Bitches Brood

Today’s heavy hitters discuss the influence of Miles’ fusion masterwork

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Bitches Brew Revisited band

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Graham Haynes was 8 years old when his mother took him to a concert by the Miles Davis Quintet in New York’s Central Park on July 7, 1969, just weeks before the recording of Bitches Brew. The band was already testing the new material as it mixed “Miles Runs the Voodoo Down,” “Spanish Key” and “Sanctuary” in with “No Blues” and “Masqualero.” Though Graham’s father, drummer Roy Haynes, had played with Davis, Graham’s mother had actually known Miles before she met Roy, and wanted her son to hear her old friend. “I’d heard a lot of music around our house,” the younger Haynes admits, “but this was pretty out there. What I remember about it more than anything was they played one piece for the whole concert. It was really several pieces, but they didn’t stop; they just kept going. When I got Bitches Brew a few years later, it struck me as a free-jazz record, like Sun Ra, with some psychedelia mixed in.”

The experience stayed with the youngster. He grew up to play trumpet and then cornet, and integrated electronics into his compositions. This past January at the Winter Jazzfest in Lower Manhattan, Haynes unveiled his latest project, Bitches Brew Revisited, a band devoted to live performances of music from that album and music in the spirit of the album. Joining the leader were guitarist James “Blood” Ulmer, bassist Lonnie Plaxico, reed player Antoine Roney, drummer Cindy Blackman, keyboardist Marco Benevento, percussionist Adam Rudolph and turntablist DJ Logic. “Logic was the wild card,” Haynes explains. “We wanted to reproduce the music from the record, but we also wanted to take it somewhere else. I’m pretty sure if Miles was making music today, he would be working with samples, cutting up and DJs.” (The band performed on June 19 in Brooklyn as part of this year’s CareFusion Jazz Festival New York.)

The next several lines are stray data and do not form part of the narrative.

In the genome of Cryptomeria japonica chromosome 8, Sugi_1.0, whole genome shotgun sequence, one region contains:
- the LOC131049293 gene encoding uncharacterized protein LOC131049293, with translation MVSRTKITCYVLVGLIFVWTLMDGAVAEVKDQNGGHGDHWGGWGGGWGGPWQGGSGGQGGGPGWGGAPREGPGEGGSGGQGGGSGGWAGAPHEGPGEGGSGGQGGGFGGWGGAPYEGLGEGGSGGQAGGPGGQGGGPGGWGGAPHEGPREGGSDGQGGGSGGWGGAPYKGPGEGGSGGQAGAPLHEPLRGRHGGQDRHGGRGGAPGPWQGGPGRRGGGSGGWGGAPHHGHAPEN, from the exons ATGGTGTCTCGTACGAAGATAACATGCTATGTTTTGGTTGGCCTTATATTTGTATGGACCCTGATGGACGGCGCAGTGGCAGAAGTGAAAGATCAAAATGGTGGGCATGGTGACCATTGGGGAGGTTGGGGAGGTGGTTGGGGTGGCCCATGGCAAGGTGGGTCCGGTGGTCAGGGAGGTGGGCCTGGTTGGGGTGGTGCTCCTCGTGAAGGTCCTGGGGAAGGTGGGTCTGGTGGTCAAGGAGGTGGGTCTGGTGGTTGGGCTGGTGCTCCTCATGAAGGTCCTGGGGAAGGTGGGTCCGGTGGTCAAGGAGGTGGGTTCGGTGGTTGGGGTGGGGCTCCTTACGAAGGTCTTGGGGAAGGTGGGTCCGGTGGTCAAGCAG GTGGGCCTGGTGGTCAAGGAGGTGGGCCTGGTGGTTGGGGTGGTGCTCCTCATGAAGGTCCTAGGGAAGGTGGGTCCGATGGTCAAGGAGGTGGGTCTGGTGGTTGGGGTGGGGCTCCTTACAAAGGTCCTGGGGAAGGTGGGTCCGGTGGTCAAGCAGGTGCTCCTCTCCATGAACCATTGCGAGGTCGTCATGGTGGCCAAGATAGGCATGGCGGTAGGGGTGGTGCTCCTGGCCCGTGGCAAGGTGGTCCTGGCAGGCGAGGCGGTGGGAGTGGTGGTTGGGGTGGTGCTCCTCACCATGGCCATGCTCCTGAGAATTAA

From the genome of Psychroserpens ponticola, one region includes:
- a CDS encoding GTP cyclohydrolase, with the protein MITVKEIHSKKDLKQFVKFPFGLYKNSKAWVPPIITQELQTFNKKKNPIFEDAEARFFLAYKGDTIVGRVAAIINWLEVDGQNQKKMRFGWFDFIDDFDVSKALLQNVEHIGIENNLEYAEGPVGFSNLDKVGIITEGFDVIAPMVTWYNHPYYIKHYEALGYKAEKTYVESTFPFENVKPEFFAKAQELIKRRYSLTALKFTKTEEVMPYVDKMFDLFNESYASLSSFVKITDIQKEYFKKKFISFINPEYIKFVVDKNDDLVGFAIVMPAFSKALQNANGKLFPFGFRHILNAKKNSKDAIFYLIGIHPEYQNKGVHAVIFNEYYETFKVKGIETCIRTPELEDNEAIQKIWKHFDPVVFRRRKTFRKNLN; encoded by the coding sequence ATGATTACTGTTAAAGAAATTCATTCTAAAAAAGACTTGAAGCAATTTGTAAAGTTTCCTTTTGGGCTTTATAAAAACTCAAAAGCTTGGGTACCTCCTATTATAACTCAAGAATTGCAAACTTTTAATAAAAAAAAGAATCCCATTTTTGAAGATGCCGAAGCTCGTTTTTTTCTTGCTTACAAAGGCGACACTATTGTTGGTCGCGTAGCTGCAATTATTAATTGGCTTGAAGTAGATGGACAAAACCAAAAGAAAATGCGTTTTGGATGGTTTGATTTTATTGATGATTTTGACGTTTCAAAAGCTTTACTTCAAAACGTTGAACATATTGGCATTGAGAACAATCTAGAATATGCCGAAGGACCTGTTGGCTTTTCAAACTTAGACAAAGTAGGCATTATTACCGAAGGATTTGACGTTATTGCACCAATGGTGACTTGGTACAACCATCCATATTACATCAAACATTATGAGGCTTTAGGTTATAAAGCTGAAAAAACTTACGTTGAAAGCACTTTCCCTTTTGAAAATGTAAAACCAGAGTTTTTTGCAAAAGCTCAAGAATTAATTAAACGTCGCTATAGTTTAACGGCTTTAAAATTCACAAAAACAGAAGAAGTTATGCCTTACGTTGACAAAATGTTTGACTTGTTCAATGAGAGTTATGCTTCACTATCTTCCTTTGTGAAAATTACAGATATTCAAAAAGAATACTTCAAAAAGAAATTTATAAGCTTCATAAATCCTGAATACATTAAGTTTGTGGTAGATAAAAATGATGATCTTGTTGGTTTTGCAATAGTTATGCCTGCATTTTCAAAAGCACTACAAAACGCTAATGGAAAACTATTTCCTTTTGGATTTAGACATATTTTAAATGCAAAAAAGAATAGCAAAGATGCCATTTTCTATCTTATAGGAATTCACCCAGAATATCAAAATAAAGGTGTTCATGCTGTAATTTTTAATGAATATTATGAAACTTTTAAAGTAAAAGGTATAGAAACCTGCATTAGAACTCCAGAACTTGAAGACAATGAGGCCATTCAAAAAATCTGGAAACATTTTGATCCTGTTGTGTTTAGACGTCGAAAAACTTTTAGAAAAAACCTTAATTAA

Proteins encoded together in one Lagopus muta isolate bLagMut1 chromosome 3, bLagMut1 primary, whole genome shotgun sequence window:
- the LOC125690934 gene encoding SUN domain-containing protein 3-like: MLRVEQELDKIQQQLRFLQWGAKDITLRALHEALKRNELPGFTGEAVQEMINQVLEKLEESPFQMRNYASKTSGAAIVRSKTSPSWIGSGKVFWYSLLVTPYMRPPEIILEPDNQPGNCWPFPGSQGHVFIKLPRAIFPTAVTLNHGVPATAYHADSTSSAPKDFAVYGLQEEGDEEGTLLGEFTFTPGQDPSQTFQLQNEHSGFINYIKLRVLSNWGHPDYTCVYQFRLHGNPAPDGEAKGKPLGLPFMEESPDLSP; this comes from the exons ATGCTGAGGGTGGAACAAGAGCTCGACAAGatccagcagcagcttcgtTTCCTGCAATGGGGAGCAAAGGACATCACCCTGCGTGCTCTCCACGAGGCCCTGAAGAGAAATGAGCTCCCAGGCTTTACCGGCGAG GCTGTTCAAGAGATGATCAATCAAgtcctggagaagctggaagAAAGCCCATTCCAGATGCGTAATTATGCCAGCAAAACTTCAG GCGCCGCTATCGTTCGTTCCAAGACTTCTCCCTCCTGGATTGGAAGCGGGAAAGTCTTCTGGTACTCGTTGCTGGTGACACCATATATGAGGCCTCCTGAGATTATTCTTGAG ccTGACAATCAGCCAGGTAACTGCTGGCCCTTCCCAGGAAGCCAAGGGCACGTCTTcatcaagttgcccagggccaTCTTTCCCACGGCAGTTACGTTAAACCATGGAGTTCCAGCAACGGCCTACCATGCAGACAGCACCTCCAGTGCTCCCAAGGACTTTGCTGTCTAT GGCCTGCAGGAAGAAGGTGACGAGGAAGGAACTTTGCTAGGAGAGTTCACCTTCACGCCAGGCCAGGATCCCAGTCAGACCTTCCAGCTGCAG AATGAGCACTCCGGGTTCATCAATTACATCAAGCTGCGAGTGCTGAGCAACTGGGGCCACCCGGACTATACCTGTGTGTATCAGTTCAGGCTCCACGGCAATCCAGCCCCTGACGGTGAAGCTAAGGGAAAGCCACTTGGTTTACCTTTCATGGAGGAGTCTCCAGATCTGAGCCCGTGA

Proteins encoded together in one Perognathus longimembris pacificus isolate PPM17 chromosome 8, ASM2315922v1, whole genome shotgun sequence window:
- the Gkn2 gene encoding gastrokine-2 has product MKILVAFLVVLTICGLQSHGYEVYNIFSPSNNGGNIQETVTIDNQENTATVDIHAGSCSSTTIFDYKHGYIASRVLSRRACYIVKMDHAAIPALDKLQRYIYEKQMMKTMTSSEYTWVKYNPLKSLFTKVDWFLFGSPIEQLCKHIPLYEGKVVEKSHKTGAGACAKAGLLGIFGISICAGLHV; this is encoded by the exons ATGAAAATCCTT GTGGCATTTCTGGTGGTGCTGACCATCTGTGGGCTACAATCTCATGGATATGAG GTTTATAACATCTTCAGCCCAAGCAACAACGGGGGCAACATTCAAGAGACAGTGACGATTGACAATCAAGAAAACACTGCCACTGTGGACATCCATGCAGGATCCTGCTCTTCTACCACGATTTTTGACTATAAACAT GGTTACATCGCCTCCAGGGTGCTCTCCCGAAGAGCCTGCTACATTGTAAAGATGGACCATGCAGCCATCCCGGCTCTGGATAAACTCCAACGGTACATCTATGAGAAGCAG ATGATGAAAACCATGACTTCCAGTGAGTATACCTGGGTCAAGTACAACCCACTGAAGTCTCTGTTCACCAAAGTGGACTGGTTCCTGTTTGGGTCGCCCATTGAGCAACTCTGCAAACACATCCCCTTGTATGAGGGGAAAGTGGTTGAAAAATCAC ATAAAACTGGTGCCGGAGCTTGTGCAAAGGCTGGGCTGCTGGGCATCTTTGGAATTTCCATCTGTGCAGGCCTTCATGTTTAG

Though it is 40 years old, Bitches Brew still exerts a powerful pull on musicians both inside and outside the jazz world. In addition to Haynes’ octet, two other groups have specialized in recreating the music of Davis’ 1968-75 electric period: Mark Isham’s Silent Way Project and Wadada Leo Smith & Henry Kaiser’s Yo Miles! In both of those bands, the guitarist was often Nels Cline, who not only leads his own trio, the Nels Cline Singers, but also plays lead guitar for the rock band Wilco. “My twin brother, Alex, bought Bitches Brew sometime in the early ’70s,” Cline says, “and it seemed quite subtle to my ears: a miracle of chemistry, an almost amorphous exposition of layered harmonic information, supple melodic invention and burbling grooves. It still does. … I have heard Bitches Brew derided as a ‘sell-out’ record. The idea that a double-record of extended, polyphonous sprawl could be a sell out has always amused me, but then I am no purist.”

“You’d be hard-pressed to identify a recording that defines an era as well as Bitches Brew does,” trumpeter Christian Scott adds. “My grandfather had crates of thousands of LPs, and one day when I was 11 or 12 I got to the Miles Davis crate. I remember putting it on and immediately feeling like there was something going on that I didn’t understand. But I also knew I didn’t want to be in the position of not understanding it for long.”

Scott not only figured it out but also took Bitches Brew as a model for how one could make jazz out of the tonalities and grooves of the day’s contemporary music. As the leader of his own band, Donald Harrison Jr.’s nephew integrates indie-rock textures and hip-hop flavors into compositions marked by his own Miles-ian trumpet blowing. “I was always impressed by the way Miles could pick and choose which notes to play to leave his thumbprint on the music,” Scott says. “I think the trumpeters who play the fewest notes have the most distinctive voices. Maybe that’s why those other guys play so many notes—because they haven’t found their voice yet.”

Originally published in September 2010

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